Vinyl and PVC have a different type of glue than those kayaks made of hypalon or nitrolon. You can cut your patch to fit, but do not make it too small. Make sure that the patch has rounded corners or is circular. Pointy corners will peel up quite readily.
Often roughing up both surfaces with sand paper is required. Apply glue to both the patch and area around the hole. Apply a bit more glue around the hole so it will cover an area slightly larger than the patch. Allow both the patch and kayak to "dry" - about five minutes - then stick together. Once it is stuck there is no going back, so take your time and plan carefully.
A tear or rip presents a bit more trouble. For the most part this means taking the time to carefully plan. The glue bond will have to be very good. You will need a much larger patch because of the stress that it will be under. Dragging your kayak is a good way to get such a tear, although you could receive a rip from an underwater hazard as well.
UV light damage is a concern, but a soft shell is packable and will likely not need to be stored in the back yard. That said I would not recommend leaving your inflatable exposed to sunlight. A hard shell plastic can take this sort of sun exposure day in day out, but it will reduce the life expectancy of a soft shell. Normal use on the water will not damage your kayak. There are some liquid UV inhibitors that can be used, but I would shy away from them if possible, they can make the kayak slippery. Check with the maker before using a UV inhibitor. Photo provided by Innova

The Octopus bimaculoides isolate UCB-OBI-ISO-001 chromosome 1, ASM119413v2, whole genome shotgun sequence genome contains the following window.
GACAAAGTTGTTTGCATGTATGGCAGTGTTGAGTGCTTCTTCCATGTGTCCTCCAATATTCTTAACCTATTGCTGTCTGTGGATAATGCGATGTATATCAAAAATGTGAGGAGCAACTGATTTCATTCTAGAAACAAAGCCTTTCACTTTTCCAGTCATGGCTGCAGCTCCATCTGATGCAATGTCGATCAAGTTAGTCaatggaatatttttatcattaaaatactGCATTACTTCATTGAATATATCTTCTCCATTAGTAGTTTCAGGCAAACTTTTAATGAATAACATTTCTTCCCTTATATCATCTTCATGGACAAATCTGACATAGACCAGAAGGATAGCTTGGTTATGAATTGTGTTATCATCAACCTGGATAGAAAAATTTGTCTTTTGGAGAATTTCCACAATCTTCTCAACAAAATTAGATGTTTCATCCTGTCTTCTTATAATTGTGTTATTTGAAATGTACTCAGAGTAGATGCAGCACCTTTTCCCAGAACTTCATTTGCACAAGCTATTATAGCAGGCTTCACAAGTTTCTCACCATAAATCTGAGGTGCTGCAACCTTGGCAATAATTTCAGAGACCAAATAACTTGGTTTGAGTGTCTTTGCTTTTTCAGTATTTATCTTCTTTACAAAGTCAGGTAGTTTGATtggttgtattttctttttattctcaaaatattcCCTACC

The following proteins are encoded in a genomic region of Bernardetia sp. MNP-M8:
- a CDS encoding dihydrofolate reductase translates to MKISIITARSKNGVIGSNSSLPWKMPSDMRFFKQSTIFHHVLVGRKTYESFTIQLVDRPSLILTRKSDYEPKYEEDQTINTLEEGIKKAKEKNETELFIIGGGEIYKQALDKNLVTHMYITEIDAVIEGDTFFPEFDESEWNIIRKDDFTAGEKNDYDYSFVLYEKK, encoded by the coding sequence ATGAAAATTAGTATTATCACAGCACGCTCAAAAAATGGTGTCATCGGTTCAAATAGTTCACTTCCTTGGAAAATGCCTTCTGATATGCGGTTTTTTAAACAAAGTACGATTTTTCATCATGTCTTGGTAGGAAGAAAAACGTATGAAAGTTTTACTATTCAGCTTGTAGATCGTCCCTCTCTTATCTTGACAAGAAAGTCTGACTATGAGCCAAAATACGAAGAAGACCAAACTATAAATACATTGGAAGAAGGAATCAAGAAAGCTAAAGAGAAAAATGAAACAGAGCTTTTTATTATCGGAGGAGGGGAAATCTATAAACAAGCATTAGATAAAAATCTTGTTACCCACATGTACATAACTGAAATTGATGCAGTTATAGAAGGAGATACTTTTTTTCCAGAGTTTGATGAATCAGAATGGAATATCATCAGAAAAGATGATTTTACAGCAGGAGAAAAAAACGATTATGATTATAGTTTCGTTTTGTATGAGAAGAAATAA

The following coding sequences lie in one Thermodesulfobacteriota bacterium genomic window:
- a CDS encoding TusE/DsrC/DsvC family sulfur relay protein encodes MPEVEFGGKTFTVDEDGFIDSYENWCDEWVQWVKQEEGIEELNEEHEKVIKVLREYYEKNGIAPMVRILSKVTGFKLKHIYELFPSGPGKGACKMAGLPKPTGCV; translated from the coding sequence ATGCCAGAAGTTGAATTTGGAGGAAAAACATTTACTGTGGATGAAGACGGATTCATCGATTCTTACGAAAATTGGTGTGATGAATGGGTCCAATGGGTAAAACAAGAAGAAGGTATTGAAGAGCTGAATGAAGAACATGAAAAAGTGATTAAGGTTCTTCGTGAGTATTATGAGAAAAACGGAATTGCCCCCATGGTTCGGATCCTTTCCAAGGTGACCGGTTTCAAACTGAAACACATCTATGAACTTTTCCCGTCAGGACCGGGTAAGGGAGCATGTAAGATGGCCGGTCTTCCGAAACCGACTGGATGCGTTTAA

Will you be paddling an inflatable kayak this season? If storage and transportation are a problem you will be "going soft shell." If the bulk and weight of a hard shell are too much, a blowup is the way to go. Traveling to distant lands? Pack a kayak in your bags!
What ever your reason inflatable kayaks are often a good choice, particularly now that this category of paddle craft has reached an all time high of selection and quality.
© 2005 Tom Holtey
Feathercraft Java & Pacific Action Sail by Duncan Sayers
A field review of these folding sit-on-tops outfitted for sailing.
We now carry Innova
Inflatable Kayaks at Tom's Top Kayaker Shop
| -Inflatable Boats: Selection, Care, Repair, and
Seamanship by Jim Trefethen
-The Complete Inflatable Kayaker
(white water only) by Jeff Bennett
-Guide to Inflatable Canoes & Kayaks
-Inflatable Kayak Handbook
-Inflatable Kayaking: The Complete Guide